What makes those frustrations all the greater is that I like the idea of using Smashwords to distribute ebooks to everyone but Amazon and Apple, including various library loan systems. It’s the process of gaining acceptance from Smashwords that’s the nuisance. The hassles destroy what time I save. And since I typically come to Smashwords after successful uploads to Apple and Amazon, my motivation is slipping by the time I come to Smashwords.

    –Mike Perry, Inkling Books

    • I’m glad to hear it’s not just me, and that someone else with lots of experience finds it frustrating! I don’t think it’s good enough for them to say, “that’s the way it works for Smashwords” anymore. Hopefully there will be some movement by Mark Coker to fix these issues so that we can keep them on the radar. It just seems such a small upgrade for them to become competitive in 2016.

  • Jim Brown

    I provide conversion and uploading services to authors and publishers (jimandzetta.com) and by far and away the most troublesome platform is Smashwords, so much so that often clients come to me ONLY for the Smashwords file – they’ve done the others themselves but Smashwords is a step too far and a hurdle too high. I won’t go into too many technical details because a) you’ve pretty much covered it, and b) like the epubcheck errors it can often be gobbledegook to people. I do recall several occasions where a properly formatted doc file uploaded to Smashwords produced the same error – that in the epub file Smashwords produced from the doc file. The error was a bad toc link. Smashwords refused to acknowledge that it was THEIR process which added this bad link, because it simply didn’t exist in the .doc file. It took several back and forths with them before they finally accepted there was no such link or bookmark in the document, and they fixed the files at their end. I do applaud their ingenuity in coming up with the ‘Meatgrinder’ – which incidentally in its inner working uses CALIBRE for conversions! – but as you have stated it is now becoming dated, and the whole process needs an overhaul. Too many restrictions, in my view.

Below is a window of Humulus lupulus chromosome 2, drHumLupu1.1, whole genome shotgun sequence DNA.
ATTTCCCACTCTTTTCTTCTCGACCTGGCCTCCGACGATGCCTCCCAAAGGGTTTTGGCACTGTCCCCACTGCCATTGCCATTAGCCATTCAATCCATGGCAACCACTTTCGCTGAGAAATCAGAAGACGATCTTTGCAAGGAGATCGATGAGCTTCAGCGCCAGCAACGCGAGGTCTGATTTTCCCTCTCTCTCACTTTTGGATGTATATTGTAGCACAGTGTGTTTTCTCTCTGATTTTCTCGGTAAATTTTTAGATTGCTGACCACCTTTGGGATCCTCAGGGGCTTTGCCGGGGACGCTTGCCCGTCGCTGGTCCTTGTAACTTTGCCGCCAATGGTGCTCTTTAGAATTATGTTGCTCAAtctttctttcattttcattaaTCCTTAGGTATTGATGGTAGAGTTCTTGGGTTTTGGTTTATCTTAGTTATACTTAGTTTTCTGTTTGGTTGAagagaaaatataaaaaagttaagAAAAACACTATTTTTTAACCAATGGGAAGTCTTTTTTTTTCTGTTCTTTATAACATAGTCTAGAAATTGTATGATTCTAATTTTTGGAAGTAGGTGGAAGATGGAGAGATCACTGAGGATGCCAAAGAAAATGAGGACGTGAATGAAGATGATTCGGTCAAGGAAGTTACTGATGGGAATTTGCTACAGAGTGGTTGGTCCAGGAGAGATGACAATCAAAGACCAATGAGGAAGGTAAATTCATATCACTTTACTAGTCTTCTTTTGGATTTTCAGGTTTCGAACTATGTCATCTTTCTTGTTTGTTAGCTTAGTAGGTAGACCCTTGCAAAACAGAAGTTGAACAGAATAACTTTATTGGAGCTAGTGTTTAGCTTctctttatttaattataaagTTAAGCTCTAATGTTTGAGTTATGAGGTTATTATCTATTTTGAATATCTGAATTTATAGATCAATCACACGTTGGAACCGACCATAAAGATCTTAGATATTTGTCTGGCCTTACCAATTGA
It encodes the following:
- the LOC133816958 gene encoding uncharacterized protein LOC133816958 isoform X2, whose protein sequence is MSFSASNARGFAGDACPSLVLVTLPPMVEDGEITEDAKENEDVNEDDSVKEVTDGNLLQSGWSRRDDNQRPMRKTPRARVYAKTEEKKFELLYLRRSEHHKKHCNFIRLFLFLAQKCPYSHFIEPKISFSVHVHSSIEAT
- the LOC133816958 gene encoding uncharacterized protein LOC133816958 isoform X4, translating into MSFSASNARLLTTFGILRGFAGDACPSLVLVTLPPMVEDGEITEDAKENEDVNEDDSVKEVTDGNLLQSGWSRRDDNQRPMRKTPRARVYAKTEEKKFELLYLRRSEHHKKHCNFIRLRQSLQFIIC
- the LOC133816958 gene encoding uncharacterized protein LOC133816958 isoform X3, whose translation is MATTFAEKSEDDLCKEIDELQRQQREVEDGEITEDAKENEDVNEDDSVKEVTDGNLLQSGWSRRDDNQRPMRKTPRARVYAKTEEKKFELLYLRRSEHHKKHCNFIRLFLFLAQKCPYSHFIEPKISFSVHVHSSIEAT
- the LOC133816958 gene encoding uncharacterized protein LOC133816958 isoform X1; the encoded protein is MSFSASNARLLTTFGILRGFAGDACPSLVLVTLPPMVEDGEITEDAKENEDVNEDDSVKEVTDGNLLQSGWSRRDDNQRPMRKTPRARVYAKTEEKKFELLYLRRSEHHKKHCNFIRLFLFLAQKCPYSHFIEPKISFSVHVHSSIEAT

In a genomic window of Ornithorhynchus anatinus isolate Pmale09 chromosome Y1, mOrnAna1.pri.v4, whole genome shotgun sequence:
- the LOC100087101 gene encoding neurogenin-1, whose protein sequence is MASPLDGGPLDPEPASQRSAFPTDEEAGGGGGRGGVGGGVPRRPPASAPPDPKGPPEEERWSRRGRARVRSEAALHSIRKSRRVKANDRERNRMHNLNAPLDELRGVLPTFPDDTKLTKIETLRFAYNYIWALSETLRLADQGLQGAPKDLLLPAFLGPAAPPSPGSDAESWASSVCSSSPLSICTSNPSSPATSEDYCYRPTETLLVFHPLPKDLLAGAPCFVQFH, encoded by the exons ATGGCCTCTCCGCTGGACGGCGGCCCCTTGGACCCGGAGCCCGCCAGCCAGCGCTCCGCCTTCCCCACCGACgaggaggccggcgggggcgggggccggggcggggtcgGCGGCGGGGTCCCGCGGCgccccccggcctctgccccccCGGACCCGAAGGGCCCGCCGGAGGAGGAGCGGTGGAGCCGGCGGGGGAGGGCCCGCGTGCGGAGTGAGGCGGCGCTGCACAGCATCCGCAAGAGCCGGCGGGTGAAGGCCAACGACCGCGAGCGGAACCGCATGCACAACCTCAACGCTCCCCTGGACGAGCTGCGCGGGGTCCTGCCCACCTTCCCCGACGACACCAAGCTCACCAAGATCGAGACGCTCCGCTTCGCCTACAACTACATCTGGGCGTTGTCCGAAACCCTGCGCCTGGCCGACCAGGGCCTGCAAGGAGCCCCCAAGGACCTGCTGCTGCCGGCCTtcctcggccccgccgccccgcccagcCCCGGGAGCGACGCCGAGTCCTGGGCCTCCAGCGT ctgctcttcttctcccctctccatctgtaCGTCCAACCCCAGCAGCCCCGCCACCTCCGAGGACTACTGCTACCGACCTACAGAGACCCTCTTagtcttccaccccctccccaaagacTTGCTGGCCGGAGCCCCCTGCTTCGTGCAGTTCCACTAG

• Yup. I did manage to reformat using pure HTML, removing TOCs, but yet to find out if it’s accepted. But how ridiculous! They must be using an outdated version of Calibre? Also, books can be rejected at Smashwords because they do not allow a link to “Leave a review” on Amazon or Goodreads, so authors miss out there, too.

  • atlavely

    I’ll attempt to leave this again, since Disqus has apparently eaten my last attempt.
    A note: Smashwords accepts epubs, but cannot (as of the last time I tried-a couple years ago) generate samples from them, or convert to other formats. Without samples, I’m not sure where you’d be with prospective readers.
    I make doc files from Scrivener, and haven’t had a problem with the Meatgrinder, but my files are likely much less complicated than anything a book designer worth her salt would produce-I certainly don’t require InDesign for what I want!
    Of course, you’ve tried Draft2Digital?
    ETA-corrected spelling

    • The problem we had for Kwill with D2D is that is purely for individual authors. Smashwords allows indie presses to distribute with them. Hence, we are stuck. I may go back to BookBaby at this rate after all. And yes, the samples are important. Another thing to add to the list! On an updated note, once we used pure HTML and stripped everything we did succeed. But it shouldn’t be this hard.

  • Lea Tassie

    Sorry you’re having so much trouble with Smashwords. All I can say is “Read the manual!” I’ve published 14 books on Smashwords, most of which I’ve had no problem with. But I was very serious about reading the manual and making my own abbreviated notes (which only amount to two pages). I don’t have your experience in IT, etc., so I didn’t expect such ventures to be a snap. Yes, Kindle is easy; I do both. But I will continue to do Smashwords because they publish in so many formats.

  • Shawn Montaigne

    Mr. Coker and his staff aren’t really all that motivated to upgrade Meatgrinder or Smashwords in general, which looks like it belongs in the 90s. I’ve complained about these very things both on my G+ feed and on his blog multiple times, but to no avail.

    He’ll tell you that Smashwords is a distributor, not really a seller, so he doesn’t feel it necessary to do much to improve things. He does next to nothing for book discovery; once your new release leaves the site’s front page, well, it’s gone, poof, and so are potential readers. It doesn’t have to be that way. But then, Smashwords isn’t a seller, but a distributor. Got it.

    I had to learn the hard way how to format my documents to meet specs for that accursed Meatgrinder. It took me many months to get it right. It should NOT have to be so difficult. Then again, Smashwords belongs in the 90s, given its lousy, ugly site design. Coker probably also understands that authors have it in their empty heads that they need to *suffer* for their art. The Meatgrinder definitely helps in that capacity.

    I use Smashwords because something better has yet to come along (non-KDP, that is). I keep hoping something does. I’m not holding out much hope.

  • Wow. I start to wonder here: is Mark just doing this so he can complain about the processes of Amazon? I used to casually listen to his newsletter diatribes; til one day it occured to me: it ALWAYS seemed to be Amazon’s fault about something. And now this? Weird.

    Technology, power and compartmentalized thinkers in charge. Scary stuff.